Voice biometrics is an emerging area of cybersecurity research, bringing the same level of stringent protection and convenience as facial recognition or fingerprint analysis. Between 2019 and 2027, voice biometrics is expected to grow at a stellar CAGR of 23.6%, reaching nearly $5 billion by the end of the forecast period. But is voice biometrics 100% safe, really? Or is it possible to fool voice biometrics through human impersonation, or deep fakes?
As it runs out, the answer isn’t quite so simple.
Researchers have Found Potential Vulnerabilities in Voice Biometrics
As we found out in 2017, shortly after Windows introduced its Hello facial recognition feature, biometrics aren’t always failproof. A group of German security researchers were able to trick the authentication system simply by using a modified photo of the user! So, it makes sense to imagine there would be similar weaknesses in voice biometrics, at least in its early years, until it has been in the mainstream long enough to remove every bug and strengthen the ecosystem.
And you would be correct in this assumption. Research by the University of Eastern Finland found that voice biometrics are vulnerable to spoofing and can be fooled, but not through deep fakes as one might imagine. Artificial duplicates, created by technical means such as voice conversion, speech synthesis, are easy to identify. Ai algorithms are powerful enough to distinguish an artificially generated string of audio from genuine human sounds.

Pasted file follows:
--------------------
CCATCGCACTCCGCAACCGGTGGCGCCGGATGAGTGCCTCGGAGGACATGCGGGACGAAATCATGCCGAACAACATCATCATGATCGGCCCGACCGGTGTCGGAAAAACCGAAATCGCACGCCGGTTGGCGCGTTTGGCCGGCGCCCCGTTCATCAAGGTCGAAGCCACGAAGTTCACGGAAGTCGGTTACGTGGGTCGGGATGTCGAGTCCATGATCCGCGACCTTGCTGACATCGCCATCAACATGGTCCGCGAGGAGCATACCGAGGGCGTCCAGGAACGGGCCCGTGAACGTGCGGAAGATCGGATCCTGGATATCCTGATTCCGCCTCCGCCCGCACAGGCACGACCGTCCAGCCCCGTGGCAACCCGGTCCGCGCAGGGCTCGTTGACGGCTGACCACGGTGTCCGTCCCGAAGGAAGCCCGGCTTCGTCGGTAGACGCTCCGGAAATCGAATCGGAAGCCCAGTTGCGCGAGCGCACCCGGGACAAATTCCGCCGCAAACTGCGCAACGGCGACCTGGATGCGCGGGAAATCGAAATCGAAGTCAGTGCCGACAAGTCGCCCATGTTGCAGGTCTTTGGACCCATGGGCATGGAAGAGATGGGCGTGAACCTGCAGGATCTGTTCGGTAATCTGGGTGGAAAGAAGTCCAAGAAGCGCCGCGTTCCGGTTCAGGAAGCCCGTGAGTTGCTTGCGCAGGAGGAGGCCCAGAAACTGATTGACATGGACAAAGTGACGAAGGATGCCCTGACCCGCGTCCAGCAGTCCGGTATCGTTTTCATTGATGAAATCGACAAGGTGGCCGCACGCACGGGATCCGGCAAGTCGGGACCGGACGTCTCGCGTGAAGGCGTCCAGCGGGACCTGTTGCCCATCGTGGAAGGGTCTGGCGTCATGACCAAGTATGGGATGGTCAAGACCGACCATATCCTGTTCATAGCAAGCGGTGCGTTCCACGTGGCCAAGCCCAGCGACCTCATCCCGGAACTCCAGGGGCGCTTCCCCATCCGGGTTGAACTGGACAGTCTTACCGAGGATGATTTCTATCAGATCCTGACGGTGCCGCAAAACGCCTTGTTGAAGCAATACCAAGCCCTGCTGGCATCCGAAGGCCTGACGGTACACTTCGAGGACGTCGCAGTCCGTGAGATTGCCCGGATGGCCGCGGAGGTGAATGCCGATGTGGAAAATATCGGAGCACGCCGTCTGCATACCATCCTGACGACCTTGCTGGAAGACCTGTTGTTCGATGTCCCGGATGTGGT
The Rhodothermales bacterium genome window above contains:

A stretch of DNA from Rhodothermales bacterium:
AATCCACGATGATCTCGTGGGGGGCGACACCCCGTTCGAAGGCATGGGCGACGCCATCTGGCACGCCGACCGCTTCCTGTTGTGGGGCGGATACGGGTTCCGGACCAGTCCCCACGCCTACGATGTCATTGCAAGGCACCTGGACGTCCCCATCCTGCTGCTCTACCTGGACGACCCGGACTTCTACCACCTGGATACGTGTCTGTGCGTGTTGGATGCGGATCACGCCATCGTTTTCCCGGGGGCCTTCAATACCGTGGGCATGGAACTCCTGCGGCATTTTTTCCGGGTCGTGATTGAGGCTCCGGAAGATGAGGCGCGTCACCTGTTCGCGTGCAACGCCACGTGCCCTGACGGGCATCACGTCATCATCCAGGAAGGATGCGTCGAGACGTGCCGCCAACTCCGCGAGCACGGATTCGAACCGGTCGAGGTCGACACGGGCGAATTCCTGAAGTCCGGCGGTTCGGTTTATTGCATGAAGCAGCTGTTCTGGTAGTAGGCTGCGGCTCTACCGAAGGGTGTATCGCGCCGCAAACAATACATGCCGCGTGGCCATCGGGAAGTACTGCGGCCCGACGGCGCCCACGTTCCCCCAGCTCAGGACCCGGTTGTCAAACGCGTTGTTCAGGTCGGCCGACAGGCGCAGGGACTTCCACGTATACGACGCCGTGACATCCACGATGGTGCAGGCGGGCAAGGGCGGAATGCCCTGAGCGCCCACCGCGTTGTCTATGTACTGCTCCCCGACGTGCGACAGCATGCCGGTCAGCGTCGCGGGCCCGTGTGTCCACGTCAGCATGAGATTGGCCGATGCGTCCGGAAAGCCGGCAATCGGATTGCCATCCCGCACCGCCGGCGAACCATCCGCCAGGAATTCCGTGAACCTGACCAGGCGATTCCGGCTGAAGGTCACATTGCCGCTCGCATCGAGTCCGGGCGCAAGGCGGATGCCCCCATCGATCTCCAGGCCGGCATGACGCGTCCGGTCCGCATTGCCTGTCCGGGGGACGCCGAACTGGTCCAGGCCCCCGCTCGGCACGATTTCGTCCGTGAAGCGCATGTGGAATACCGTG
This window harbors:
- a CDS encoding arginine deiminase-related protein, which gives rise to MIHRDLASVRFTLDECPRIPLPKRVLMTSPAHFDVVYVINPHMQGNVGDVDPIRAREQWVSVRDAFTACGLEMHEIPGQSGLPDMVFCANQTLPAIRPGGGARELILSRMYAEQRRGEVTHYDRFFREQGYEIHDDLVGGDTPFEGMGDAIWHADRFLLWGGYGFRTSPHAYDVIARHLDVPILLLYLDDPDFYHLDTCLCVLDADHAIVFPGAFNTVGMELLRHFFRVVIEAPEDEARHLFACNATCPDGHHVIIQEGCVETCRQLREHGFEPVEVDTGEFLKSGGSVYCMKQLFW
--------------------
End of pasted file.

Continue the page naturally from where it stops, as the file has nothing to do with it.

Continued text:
But the challenge arises with human impersonators – namely, skilled professionals from the entertainment or other industries who have years of experience in recreating voice characteristics and speech behavioural patterns of other individuals. As this category of impersonated voice also has human origins, it can be difficult to tell between the two.
The study specifically found a vulnerability when impersonators mimicked a child’s voice; you can read the full study here.
How to Counter the Risk of Voice Biometrics Fraud
While technically it is possible to fool voice biometrics, it continues to be among the most secure authentication systems today, especially when used alongside other authentication mechanisms like OTPs or knowledge-based authentication.
This can be further strengthened by:
- Authenticating continually, not just at the start of a session – Voice biometrics is used to verify the caller’s identity every one or two minutes, making it far harder to fool it every time
- Checking for signs of “liveness” – The system checks for the actual presence of the biometrics body part – like assessing the pressure when analysing fingerprints, or checking for human pauses, ambient sound, etc., when verifying voice
These two measures make voice biometrics safer, by making it more difficult to mimic every aspect of the authentication experience. Apple is even in talks to develop an ultrasonic-based voice biometric, where ultrasonic sensors are used to verify liveness and authenticate via voice.
Apart from the risk of being fooled, companies should also remember privacy risks around collecting, storing and utilising voice data, as well as potential bias when training the voice AI algorithm.